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Graciela Iturbide, Quince años, 1985
The various works of Mexican photographer Graciela Iturbide stand as impactful monuments in cultural photography. Iturbide’s work is characterized by a sense of intimacy with her subjects that transcends a stiff documentary style and conveys to the audience a wealth of emotion. Iturbide was welcomed into the communities she is best known for photographing, and through that inlet she has made an array of often-unseen indigenous lifestyles visible to the rest of the world.
In 1979, Iturbide embarked upon a journey to Oaxaca, Mexico to photograph the Juchitán culture. Francisco Toledo, a graphic artist and Juchitán native, had searched for a photographer to take pictures for the local Cultural Center and Iturbide gladly (and somewhat naively) accepted his offer.
Graciela Iturbide, Cárcel, 1985
Soon after entering into the Juchitán, Iturbide found herself in a world quite unique to the one she lived in. And heavy matriarchal influences within the community became a natural focus of her Juchitán project.
“In the Juchitán I spent a lot of time at the public market, hanging out with the women there, these big, strong, politicized, emancipated, wonderful women. I discovered this world of women and I made it my business to spend time with them and they gave me access to their daily world and to their traditions.”
Graciela Iturbide, May 2002
In the Juchitán, women were the ones in charge of family, religious activity and business, and their ubiquity and prowess is undeniable. Iturbide’s project captured both the dignity and warmth of her Juchitán heroines and the cycle of their lives—resulting in a work that is both insightful and entertaining.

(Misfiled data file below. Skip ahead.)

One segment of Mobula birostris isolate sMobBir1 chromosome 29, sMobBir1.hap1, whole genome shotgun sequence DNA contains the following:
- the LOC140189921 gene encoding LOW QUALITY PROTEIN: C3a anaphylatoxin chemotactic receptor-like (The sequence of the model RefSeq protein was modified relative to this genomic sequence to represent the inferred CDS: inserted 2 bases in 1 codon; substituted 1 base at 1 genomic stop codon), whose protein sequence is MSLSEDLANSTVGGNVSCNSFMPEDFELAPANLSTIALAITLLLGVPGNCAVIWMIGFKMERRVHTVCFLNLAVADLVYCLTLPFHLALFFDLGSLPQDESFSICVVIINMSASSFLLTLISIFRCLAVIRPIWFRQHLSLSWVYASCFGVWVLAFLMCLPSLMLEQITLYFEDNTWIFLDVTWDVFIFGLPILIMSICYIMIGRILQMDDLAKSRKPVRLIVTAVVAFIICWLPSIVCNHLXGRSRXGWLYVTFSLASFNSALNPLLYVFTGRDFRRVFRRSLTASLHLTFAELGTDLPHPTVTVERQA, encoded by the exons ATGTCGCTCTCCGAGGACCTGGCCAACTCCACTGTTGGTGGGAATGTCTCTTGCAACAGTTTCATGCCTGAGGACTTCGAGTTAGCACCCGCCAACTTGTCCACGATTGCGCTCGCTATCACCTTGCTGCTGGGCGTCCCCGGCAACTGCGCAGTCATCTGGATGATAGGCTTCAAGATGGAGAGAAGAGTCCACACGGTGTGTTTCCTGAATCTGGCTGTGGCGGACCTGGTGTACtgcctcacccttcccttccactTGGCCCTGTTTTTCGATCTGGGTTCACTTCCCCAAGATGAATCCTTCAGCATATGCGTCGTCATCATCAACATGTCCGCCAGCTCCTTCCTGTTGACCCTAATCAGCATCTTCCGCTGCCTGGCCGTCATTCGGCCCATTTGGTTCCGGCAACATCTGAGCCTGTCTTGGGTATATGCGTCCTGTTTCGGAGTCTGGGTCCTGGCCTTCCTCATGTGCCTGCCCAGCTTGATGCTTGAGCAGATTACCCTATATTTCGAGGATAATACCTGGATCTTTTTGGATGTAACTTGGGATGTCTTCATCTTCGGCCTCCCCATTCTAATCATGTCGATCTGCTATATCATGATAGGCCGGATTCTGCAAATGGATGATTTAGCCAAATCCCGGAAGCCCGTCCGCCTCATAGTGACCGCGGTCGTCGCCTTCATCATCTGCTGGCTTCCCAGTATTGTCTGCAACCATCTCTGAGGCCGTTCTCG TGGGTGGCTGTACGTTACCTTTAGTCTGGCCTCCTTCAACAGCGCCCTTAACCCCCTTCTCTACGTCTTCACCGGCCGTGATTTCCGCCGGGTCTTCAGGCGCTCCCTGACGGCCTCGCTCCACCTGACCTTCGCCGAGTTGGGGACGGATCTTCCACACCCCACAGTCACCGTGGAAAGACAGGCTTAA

In Cárcel, Iturbide encapsulates an interesting tension between typical male and female roles in western culture. The woman in the photograph, though physically smaller, is seated with a larger man resting his leg upon her lap. The hard, focused expression on the woman’s face suggests an element of her control over the softer male accessory.
Graciela Iturbide, Juchiteca con cerveza, 1984
Conversely in Juchiteca con cerveza, Iturbide’s work expresses the uninhibited enjoyment of life that marks the community of Juchitán women. The subject in this photograph conveys a sort of exuberant relaxation, only amplified by bold patterns in her clothing and a grand smile as if she were caught mid-laugh.
Further, the two women caught in the forgeound of Después del rapto seem to represent relationships among the Juchitán women. In this photograph, the two women hold each other in a warm embrace that may have even occurred in a dance. The way their festive headdresses blend with the leaves of a tall tree above them hints at a similar tall and strong stature that the Juchitán women were pictured to possess.
Graciela Iturbide, Después del rapto, 1986
Finally in Quince años, Iturbide captures a young woman of the Juchitán in her white quinceañera dress who appears to be representative of the coming of age. Unlike many of Iturbide’s other photographs, the young woman in this photo has a cold, straightforward gaze that casts the magnitude of her entrance into this strong group of women. The young boys seen peering through a back window this photo seem to represent the way all men in the Juchitán are portrayed: as outsiders. The older woman seated in the foreground of the image also seems to carry a powerful charge with her that is conveyed, albeit subtle, in the photograph.
Graciela Iturbide’s Juchitán provides a special insight into the culture and lives of the grand women of the Juchitán that will hold ground not only in the realm of women’s photography but also in the grander scheme of culture studies worldwide.
- - Nina Coyle